Is the backlash against AIDS-specific funding justified? An examination of the health systems impacts of AIDS spending and a critical review of proposed alternative funding methods

dc.contributor.authorAllan, Claire
dc.date.accessioned2016-05-25T19:57:47Z
dc.date.available2016-05-25T19:57:47Z
dc.date.issued2010
dc.date.updated2016-05-25T13:11:52Z
dc.description.abstractThis paper responds to the recent backlash against AIDS-specific funding by setting out the key claims and examining the evidence to determine which criticisms are justified, and which are not. The backlash against international funding for AIDS has taken a number of forms, with some suggesting that the extent of the problem (the HIV epidemic) has been exaggerated and others arguing that UNAIDS programme efforts have been misdirected. A key claim however, is that AIDS-related funding has undermined health systems in developing countries. A primary contributor to the backlash has been Roger England, who asserts that the international AIDS response has produced “the biggest vertical programme in history” and that this funding “could be more effective if used to strengthen public health” (England, 2007: 344). The reasoning behind this argument has been that the sheer scale of international funding for AIDS has not only been unwarranted, but that it has damaged health systems in developing countries by diverting resources from other areas of the health sector (see argument summarised in Nattrass and Gonsalves (2009: 1)). Ultimately the recommendation is that AIDS-specific funding must be curtailed and the resources instead channelled through sector-wide general budget arrangements to support health systems more generally and to allow domestic priorities to direct spending decisions.en_ZA
dc.identifier.apacitationAllan, C. (2010). <i>Is the backlash against AIDS-specific funding justified? An examination of the health systems impacts of AIDS spending and a critical review of proposed alternative funding methods</i> University of Cape Town ,Faculty of Humanities ,Centre for Social Science Research(CSSR). Retrieved from http://hdl.handle.net/11427/19867en_ZA
dc.identifier.chicagocitationAllan, Claire <i>Is the backlash against AIDS-specific funding justified? An examination of the health systems impacts of AIDS spending and a critical review of proposed alternative funding methods.</i> University of Cape Town ,Faculty of Humanities ,Centre for Social Science Research(CSSR), 2010. http://hdl.handle.net/11427/19867en_ZA
dc.identifier.citationAllan, C. (2010). Is the Backlash Against AIDS-specific Funding Justified?: An Examination of the Health Systems Impacts of AIDS Spending and Critical Review of Proposed Alternative Funding Methods. Centre for Social Science Research, University of Cape Town.en_ZA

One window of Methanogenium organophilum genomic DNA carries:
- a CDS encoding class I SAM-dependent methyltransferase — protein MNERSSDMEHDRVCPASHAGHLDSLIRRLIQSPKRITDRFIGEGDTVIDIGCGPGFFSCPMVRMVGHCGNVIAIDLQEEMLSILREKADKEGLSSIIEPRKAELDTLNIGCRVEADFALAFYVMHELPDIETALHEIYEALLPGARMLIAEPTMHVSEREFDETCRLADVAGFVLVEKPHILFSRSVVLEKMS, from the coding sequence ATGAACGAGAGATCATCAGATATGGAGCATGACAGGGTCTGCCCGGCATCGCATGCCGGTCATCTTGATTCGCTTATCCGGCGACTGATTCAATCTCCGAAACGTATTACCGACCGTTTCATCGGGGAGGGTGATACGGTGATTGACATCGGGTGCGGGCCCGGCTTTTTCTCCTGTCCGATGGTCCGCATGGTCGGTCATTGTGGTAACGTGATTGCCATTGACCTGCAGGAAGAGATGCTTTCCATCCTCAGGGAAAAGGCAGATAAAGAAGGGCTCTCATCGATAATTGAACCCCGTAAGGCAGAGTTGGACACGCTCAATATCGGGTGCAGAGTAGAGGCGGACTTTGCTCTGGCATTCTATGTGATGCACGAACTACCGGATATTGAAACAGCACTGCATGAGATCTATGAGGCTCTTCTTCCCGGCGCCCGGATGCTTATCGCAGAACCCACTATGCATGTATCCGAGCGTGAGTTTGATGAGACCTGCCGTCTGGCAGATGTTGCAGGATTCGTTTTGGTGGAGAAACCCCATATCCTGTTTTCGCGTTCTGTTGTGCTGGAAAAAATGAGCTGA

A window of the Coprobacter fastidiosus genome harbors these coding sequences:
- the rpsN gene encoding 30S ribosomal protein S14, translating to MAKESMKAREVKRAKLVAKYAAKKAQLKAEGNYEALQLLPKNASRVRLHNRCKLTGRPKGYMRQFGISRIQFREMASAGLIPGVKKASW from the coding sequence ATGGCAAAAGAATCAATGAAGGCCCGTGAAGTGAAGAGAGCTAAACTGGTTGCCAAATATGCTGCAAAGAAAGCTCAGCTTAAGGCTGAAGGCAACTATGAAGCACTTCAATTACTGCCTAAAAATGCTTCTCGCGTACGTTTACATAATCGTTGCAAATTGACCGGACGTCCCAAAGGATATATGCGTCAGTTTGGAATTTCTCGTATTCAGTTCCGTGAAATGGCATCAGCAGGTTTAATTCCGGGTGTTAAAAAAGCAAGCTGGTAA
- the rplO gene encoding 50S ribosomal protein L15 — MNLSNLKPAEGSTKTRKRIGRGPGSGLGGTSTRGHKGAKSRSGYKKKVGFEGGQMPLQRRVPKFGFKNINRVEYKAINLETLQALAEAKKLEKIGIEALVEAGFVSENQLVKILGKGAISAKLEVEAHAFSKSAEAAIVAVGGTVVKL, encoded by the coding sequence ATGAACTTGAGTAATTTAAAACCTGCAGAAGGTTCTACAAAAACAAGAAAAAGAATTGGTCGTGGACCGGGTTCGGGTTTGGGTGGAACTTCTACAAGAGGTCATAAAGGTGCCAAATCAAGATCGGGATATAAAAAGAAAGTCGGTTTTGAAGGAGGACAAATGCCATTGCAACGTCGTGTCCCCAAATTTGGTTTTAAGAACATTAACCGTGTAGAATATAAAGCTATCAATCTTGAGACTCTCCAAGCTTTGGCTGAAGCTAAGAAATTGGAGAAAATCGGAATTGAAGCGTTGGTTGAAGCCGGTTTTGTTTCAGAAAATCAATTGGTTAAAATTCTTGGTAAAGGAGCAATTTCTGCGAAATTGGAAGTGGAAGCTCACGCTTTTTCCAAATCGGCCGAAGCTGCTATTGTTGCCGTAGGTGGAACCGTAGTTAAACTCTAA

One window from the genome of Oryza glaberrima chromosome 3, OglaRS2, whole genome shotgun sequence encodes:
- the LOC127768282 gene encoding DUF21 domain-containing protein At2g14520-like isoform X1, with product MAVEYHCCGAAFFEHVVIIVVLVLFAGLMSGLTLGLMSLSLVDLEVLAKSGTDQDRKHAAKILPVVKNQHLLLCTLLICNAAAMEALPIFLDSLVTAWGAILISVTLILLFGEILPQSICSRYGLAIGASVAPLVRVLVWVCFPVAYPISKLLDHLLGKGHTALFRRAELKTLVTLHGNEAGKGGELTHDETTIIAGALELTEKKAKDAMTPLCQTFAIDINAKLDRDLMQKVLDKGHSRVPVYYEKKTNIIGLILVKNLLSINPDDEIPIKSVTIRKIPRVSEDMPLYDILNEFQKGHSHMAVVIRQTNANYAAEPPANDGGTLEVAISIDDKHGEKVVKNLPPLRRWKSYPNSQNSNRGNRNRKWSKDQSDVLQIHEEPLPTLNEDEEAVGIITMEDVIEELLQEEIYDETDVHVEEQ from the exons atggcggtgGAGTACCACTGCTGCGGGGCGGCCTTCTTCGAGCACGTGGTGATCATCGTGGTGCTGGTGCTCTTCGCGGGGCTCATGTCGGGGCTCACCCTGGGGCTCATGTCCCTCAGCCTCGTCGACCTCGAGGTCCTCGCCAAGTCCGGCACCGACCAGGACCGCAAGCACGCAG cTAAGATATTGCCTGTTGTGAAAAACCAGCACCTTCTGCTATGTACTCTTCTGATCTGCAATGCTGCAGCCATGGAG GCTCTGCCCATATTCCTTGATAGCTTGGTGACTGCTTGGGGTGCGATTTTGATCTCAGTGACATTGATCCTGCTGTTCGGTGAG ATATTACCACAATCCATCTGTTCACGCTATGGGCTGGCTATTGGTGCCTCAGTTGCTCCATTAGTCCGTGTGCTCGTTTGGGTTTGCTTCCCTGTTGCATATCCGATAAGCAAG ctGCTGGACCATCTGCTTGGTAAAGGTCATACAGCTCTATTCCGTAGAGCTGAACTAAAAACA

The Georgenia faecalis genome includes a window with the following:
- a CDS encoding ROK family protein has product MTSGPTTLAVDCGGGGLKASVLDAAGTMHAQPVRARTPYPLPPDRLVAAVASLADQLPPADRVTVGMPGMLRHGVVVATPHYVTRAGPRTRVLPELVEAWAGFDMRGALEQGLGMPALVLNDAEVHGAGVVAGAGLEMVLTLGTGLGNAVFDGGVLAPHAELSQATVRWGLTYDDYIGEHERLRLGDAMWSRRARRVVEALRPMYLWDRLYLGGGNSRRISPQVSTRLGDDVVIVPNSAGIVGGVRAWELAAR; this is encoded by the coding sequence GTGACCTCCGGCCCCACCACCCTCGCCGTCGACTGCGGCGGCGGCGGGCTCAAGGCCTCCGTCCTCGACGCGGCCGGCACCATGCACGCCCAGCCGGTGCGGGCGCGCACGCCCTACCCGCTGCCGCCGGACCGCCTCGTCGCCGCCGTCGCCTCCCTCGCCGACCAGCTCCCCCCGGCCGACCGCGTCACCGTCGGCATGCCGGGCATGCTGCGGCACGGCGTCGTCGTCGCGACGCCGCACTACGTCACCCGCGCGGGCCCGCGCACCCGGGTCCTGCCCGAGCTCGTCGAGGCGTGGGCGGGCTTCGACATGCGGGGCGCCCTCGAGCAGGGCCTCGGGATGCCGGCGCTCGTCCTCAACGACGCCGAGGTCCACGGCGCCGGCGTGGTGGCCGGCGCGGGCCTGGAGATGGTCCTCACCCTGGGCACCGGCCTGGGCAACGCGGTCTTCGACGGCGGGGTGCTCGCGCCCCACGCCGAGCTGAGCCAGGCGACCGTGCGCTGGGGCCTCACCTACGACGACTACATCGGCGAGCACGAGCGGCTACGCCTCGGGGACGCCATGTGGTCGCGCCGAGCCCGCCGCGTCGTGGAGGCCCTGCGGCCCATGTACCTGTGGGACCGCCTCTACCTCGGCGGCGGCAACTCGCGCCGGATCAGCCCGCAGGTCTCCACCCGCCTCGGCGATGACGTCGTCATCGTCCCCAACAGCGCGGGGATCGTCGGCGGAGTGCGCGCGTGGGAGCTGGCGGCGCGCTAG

dc.identifier.ris TY - Working Paper AU - Allan, Claire AB - This paper responds to the recent backlash against AIDS-specific funding by setting out the key claims and examining the evidence to determine which criticisms are justified, and which are not. The backlash against international funding for AIDS has taken a number of forms, with some suggesting that the extent of the problem (the HIV epidemic) has been exaggerated and others arguing that UNAIDS programme efforts have been misdirected. A key claim however, is that AIDS-related funding has undermined health systems in developing countries. A primary contributor to the backlash has been Roger England, who asserts that the international AIDS response has produced “the biggest vertical programme in history” and that this funding “could be more effective if used to strengthen public health” (England, 2007: 344). The reasoning behind this argument has been that the sheer scale of international funding for AIDS has not only been unwarranted, but that it has damaged health systems in developing countries by diverting resources from other areas of the health sector (see argument summarised in Nattrass and Gonsalves (2009: 1)). Ultimately the recommendation is that AIDS-specific funding must be curtailed and the resources instead channelled through sector-wide general budget arrangements to support health systems more generally and to allow domestic priorities to direct spending decisions. DA - 2010 DB - OpenUCT DP - University of Cape Town LK - https://open.uct.ac.za PB - University of Cape Town PY - 2010 T1 - Is the backlash against AIDS-specific funding justified? An examination of the health systems impacts of AIDS spending and a critical review of proposed alternative funding methods TI - Is the backlash against AIDS-specific funding justified? An examination of the health systems impacts of AIDS spending and a critical review of proposed alternative funding methods UR - http://hdl.handle.net/11427/19867 ER - en_ZA
dc.identifier.urihttp://hdl.handle.net/11427/19867
dc.identifier.vancouvercitationAllan C. Is the backlash against AIDS-specific funding justified? An examination of the health systems impacts of AIDS spending and a critical review of proposed alternative funding methods. 2010 [cited yyyy month dd]. Available from: http://hdl.handle.net/11427/19867en_ZA
dc.languageengen_ZA
dc.publisher.departmentCentre for Social Science Research(CSSR)en_ZA
dc.publisher.facultyFaculty of Humanitiesen_ZA
dc.publisher.institutionUniversity of Cape Town
dc.rightsCreative Commons Attribution-NonCommercial-NoDerivatives 4.0 International (CC BY-NC-ND 4.0)*
dc.rights.urihttp://creativecommons.org/licenses/by-nc-nd/4.0/en_ZA
dc.titleIs the backlash against AIDS-specific funding justified? An examination of the health systems impacts of AIDS spending and a critical review of proposed alternative funding methodsen_ZA
dc.typeWorking Paperen_ZA
uct.type.filetypeText
uct.type.filetypeImage
uct.type.publicationResearchen_ZA
uct.type.resourceResearch paperen_ZA
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